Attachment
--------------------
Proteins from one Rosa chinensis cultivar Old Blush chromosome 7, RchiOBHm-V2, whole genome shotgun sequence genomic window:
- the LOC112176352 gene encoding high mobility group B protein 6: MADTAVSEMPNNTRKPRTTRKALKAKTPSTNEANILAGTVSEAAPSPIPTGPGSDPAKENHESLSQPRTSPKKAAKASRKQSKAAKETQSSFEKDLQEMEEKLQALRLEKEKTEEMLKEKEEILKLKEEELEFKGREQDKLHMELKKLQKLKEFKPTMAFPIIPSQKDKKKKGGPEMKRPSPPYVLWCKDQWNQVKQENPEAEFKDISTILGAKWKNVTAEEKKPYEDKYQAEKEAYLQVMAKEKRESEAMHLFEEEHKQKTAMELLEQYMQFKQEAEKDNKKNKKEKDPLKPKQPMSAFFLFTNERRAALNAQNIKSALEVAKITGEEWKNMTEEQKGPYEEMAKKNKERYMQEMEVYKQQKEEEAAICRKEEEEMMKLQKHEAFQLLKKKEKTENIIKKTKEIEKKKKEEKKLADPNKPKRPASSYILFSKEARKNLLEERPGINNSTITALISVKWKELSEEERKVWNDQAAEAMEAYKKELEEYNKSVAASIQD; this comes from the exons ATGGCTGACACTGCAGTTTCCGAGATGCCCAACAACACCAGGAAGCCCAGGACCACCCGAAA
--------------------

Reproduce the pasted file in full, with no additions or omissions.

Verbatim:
Proteins from one Rosa chinensis cultivar Old Blush chromosome 7, RchiOBHm-V2, whole genome shotgun sequence genomic window:
- the LOC112176352 gene encoding high mobility group B protein 6: MADTAVSEMPNNTRKPRTTRKALKAKTPSTNEANILAGTVSEAAPSPIPTGPGSDPAKENHESLSQPRTSPKKAAKASRKQSKAAKETQSSFEKDLQEMEEKLQALRLEKEKTEEMLKEKEEILKLKEEELEFKGREQDKLHMELKKLQKLKEFKPTMAFPIIPSQKDKKKKGGPEMKRPSPPYVLWCKDQWNQVKQENPEAEFKDISTILGAKWKNVTAEEKKPYEDKYQAEKEAYLQVMAKEKRESEAMHLFEEEHKQKTAMELLEQYMQFKQEAEKDNKKNKKEKDPLKPKQPMSAFFLFTNERRAALNAQNIKSALEVAKITGEEWKNMTEEQKGPYEEMAKKNKERYMQEMEVYKQQKEEEAAICRKEEEEMMKLQKHEAFQLLKKKEKTENIIKKTKEIEKKKKEEKKLADPNKPKRPASSYILFSKEARKNLLEERPGINNSTITALISVKWKELSEEERKVWNDQAAEAMEAYKKELEEYNKSVAASIQD; this comes from the exons ATGGCTGACACTGCAGTTTCCGAGATGCCCAACAACACCAGGAAGCCCAGGACCACCCGAAA